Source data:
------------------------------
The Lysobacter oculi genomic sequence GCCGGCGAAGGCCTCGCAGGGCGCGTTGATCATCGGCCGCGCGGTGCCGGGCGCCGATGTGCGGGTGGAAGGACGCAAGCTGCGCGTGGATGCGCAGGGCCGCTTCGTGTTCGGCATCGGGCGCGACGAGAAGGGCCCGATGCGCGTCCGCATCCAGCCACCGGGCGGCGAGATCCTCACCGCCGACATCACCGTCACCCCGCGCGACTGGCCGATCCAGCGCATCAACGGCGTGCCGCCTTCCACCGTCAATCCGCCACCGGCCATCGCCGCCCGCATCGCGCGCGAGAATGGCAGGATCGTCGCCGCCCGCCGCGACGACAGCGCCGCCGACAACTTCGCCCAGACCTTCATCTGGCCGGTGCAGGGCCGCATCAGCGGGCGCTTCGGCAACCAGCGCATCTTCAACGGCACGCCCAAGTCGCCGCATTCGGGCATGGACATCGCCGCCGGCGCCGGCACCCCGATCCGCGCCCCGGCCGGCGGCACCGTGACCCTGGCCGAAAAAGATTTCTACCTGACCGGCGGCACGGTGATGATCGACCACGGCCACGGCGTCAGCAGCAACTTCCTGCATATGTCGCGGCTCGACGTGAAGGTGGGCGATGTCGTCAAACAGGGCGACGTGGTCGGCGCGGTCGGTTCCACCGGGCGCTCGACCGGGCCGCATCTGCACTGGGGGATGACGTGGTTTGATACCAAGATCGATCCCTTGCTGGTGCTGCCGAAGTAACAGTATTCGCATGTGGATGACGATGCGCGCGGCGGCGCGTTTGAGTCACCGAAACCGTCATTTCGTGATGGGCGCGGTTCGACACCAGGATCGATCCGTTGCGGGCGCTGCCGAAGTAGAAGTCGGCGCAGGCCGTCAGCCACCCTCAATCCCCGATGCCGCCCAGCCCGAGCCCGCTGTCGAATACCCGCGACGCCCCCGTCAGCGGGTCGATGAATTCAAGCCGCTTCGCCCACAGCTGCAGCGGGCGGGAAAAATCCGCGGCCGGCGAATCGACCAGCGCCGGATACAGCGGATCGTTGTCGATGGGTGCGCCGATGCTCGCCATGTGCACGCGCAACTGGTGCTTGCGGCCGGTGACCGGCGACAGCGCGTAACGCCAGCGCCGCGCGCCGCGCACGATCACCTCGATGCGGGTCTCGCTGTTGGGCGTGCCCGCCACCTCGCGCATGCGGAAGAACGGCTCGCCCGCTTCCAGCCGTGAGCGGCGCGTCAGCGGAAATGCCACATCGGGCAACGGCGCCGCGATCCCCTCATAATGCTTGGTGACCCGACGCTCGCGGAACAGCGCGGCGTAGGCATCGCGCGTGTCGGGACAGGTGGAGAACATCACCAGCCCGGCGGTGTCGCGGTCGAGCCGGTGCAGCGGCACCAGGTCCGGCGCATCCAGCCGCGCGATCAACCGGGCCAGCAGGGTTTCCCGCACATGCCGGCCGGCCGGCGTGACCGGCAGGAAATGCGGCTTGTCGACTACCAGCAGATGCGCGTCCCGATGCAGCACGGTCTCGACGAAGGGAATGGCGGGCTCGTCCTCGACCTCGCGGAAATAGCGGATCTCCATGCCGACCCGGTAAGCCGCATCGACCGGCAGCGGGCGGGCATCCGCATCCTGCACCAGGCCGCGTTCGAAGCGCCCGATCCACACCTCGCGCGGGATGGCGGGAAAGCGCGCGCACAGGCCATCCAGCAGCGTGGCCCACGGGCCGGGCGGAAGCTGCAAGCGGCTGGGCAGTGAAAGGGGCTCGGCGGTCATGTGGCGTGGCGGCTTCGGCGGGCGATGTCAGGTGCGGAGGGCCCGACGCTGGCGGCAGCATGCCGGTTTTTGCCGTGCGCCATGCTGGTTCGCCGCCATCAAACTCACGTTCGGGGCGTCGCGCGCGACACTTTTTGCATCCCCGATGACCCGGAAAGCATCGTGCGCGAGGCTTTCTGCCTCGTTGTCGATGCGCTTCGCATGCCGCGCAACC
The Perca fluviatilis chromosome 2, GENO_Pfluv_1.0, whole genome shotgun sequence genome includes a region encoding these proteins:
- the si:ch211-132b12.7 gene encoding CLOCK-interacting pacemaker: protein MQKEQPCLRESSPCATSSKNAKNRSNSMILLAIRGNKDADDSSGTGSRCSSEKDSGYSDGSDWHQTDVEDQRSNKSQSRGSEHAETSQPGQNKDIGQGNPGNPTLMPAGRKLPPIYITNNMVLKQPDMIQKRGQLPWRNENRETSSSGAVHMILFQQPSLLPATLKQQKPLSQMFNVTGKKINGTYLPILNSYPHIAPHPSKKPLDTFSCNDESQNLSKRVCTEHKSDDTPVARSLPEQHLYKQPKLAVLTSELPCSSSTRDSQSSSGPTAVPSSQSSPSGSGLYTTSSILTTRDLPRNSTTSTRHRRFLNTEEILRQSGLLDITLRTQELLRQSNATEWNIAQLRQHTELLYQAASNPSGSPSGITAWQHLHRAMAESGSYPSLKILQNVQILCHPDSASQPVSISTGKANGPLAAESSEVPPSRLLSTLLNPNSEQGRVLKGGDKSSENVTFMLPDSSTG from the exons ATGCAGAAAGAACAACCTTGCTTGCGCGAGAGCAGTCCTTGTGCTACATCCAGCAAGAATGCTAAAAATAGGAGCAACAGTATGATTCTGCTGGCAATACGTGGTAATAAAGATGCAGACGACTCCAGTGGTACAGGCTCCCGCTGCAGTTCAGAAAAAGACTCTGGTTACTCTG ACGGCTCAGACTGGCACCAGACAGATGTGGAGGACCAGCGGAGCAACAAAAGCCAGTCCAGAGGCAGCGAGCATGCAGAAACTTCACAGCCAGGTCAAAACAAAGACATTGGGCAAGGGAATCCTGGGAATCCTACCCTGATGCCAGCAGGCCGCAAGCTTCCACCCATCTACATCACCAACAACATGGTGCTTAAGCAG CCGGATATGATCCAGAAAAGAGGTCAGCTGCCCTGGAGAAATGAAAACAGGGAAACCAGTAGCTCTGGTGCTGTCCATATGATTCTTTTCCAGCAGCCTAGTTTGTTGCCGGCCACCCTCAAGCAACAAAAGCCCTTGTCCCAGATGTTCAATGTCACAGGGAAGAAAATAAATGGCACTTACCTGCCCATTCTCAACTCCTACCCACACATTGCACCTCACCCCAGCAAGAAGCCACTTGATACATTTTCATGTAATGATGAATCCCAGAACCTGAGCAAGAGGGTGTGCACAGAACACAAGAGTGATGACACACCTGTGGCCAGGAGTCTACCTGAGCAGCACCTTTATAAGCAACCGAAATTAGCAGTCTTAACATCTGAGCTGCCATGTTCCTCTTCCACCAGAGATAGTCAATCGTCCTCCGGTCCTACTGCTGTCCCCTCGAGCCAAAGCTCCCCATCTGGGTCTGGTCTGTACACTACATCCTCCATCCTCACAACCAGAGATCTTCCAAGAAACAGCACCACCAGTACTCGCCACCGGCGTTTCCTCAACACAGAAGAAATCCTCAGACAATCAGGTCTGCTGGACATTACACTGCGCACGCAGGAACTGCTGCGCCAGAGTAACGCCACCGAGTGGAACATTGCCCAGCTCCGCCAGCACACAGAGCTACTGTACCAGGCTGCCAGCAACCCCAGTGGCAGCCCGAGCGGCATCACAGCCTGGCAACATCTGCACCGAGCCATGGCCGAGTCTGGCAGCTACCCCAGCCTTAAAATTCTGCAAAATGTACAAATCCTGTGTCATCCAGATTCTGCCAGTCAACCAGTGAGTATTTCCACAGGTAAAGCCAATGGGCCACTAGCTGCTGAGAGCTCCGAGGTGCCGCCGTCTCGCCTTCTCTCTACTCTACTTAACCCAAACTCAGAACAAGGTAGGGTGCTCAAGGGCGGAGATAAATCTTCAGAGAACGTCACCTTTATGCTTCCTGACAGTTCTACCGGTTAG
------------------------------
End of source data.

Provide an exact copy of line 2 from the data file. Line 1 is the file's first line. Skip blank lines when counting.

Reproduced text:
The Perca fluviatilis chromosome 2, GENO_Pfluv_1.0, whole genome shotgun sequence genome includes a region encoding these proteins: